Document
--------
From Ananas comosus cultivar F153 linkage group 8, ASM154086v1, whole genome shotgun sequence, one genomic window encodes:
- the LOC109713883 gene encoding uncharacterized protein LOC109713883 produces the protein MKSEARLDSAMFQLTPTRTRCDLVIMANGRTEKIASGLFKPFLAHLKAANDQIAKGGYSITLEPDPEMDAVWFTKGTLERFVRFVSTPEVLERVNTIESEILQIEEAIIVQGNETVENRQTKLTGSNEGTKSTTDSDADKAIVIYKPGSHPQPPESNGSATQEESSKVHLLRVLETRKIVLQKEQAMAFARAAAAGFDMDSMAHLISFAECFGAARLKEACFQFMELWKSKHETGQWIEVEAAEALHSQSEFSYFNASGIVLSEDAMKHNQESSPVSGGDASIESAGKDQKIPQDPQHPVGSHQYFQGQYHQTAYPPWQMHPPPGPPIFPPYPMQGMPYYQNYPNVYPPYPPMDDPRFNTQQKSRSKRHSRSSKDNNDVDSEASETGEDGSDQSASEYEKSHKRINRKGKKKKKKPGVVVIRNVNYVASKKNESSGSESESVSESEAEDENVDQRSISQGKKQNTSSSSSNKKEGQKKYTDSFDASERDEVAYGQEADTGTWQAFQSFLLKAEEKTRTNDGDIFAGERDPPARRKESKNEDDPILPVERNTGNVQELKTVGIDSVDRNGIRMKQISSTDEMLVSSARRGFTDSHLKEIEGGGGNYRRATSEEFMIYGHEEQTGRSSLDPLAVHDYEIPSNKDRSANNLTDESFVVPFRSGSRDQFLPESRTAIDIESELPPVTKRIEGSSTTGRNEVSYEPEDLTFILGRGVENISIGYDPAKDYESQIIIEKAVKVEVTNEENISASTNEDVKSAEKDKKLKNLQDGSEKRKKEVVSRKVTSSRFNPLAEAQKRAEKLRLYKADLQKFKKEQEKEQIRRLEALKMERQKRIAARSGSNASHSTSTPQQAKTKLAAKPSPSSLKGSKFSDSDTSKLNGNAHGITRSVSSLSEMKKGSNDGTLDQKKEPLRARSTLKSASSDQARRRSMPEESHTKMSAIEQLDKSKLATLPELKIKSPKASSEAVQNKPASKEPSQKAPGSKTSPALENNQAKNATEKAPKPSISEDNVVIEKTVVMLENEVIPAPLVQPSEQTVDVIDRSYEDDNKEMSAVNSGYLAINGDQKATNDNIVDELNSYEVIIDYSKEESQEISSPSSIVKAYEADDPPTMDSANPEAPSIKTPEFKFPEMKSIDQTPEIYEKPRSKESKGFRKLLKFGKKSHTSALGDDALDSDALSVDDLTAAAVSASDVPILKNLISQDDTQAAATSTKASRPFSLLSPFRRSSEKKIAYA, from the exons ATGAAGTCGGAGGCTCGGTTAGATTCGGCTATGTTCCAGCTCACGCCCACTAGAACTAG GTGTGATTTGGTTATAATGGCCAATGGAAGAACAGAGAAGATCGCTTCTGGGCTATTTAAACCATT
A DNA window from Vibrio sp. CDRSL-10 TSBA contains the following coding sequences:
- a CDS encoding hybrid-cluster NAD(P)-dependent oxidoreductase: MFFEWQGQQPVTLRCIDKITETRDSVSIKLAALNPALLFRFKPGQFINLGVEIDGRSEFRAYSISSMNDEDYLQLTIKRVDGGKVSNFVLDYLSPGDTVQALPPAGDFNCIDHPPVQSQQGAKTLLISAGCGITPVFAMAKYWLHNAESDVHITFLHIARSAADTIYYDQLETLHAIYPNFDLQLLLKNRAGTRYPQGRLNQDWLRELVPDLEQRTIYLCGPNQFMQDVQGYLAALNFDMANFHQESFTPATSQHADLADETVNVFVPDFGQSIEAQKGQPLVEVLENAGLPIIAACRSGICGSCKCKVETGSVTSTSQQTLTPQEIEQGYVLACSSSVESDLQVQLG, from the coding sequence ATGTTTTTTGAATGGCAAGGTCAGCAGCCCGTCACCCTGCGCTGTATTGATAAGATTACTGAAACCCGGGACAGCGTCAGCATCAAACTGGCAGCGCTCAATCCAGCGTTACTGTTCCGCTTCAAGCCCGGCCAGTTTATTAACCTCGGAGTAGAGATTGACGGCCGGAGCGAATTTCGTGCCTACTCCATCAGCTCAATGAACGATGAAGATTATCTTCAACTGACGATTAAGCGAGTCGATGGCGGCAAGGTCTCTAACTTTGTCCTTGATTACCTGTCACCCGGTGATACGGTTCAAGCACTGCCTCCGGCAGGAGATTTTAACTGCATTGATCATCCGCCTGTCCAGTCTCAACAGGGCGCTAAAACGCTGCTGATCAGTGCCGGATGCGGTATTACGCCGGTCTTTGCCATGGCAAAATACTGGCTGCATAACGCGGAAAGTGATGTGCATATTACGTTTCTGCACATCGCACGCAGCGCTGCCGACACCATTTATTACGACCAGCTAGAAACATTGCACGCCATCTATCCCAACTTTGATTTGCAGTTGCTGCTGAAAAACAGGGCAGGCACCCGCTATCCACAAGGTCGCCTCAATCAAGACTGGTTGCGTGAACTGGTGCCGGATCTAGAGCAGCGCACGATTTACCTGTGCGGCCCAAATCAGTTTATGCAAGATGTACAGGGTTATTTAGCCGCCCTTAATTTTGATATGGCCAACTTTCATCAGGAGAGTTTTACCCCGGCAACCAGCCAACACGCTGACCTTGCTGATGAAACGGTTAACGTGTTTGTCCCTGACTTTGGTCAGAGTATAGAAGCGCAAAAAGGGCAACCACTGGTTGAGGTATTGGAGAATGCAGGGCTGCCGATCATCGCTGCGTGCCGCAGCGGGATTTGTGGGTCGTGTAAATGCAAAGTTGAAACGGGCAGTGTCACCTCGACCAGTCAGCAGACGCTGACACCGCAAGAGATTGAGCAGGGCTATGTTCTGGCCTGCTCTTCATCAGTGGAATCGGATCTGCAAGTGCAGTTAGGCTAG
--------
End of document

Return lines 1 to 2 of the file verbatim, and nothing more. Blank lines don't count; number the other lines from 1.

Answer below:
From Ananas comosus cultivar F153 linkage group 8, ASM154086v1, whole genome shotgun sequence, one genomic window encodes:
- the LOC109713883 gene encoding uncharacterized protein LOC109713883 produces the protein MKSEARLDSAMFQLTPTRTRCDLVIMANGRTEKIASGLFKPFLAHLKAANDQIAKGGYSITLEPDPEMDAVWFTKGTLERFVRFVSTPEVLERVNTIESEILQIEEAIIVQGNETVENRQTKLTGSNEGTKSTTDSDADKAIVIYKPGSHPQPPESNGSATQEESSKVHLLRVLETRKIVLQKEQAMAFARAAAAGFDMDSMAHLISFAECFGAARLKEACFQFMELWKSKHETGQWIEVEAAEALHSQSEFSYFNASGIVLSEDAMKHNQESSPVSGGDASIESAGKDQKIPQDPQHPVGSHQYFQGQYHQTAYPPWQMHPPPGPPIFPPYPMQGMPYYQNYPNVYPPYPPMDDPRFNTQQKSRSKRHSRSSKDNNDVDSEASETGEDGSDQSASEYEKSHKRINRKGKKKKKKPGVVVIRNVNYVASKKNESSGSESESVSESEAEDENVDQRSISQGKKQNTSSSSSNKKEGQKKYTDSFDASERDEVAYGQEADTGTWQAFQSFLLKAEEKTRTNDGDIFAGERDPPARRKESKNEDDPILPVERNTGNVQELKTVGIDSVDRNGIRMKQISSTDEMLVSSARRGFTDSHLKEIEGGGGNYRRATSEEFMIYGHEEQTGRSSLDPLAVHDYEIPSNKDRSANNLTDESFVVPFRSGSRDQFLPESRTAIDIESELPPVTKRIEGSSTTGRNEVSYEPEDLTFILGRGVENISIGYDPAKDYESQIIIEKAVKVEVTNEENISASTNEDVKSAEKDKKLKNLQDGSEKRKKEVVSRKVTSSRFNPLAEAQKRAEKLRLYKADLQKFKKEQEKEQIRRLEALKMERQKRIAARSGSNASHSTSTPQQAKTKLAAKPSPSSLKGSKFSDSDTSKLNGNAHGITRSVSSLSEMKKGSNDGTLDQKKEPLRARSTLKSASSDQARRRSMPEESHTKMSAIEQLDKSKLATLPELKIKSPKASSEAVQNKPASKEPSQKAPGSKTSPALENNQAKNATEKAPKPSISEDNVVIEKTVVMLENEVIPAPLVQPSEQTVDVIDRSYEDDNKEMSAVNSGYLAINGDQKATNDNIVDELNSYEVIIDYSKEESQEISSPSSIVKAYEADDPPTMDSANPEAPSIKTPEFKFPEMKSIDQTPEIYEKPRSKESKGFRKLLKFGKKSHTSALGDDALDSDALSVDDLTAAAVSASDVPILKNLISQDDTQAAATSTKASRPFSLLSPFRRSSEKKIAYA, from the exons ATGAAGTCGGAGGCTCGGTTAGATTCGGCTATGTTCCAGCTCACGCCCACTAGAACTAG GTGTGATTTGGTTATAATGGCCAATGGAAGAACAGAGAAGATCGCTTCTGGGCTATTTAAACCATT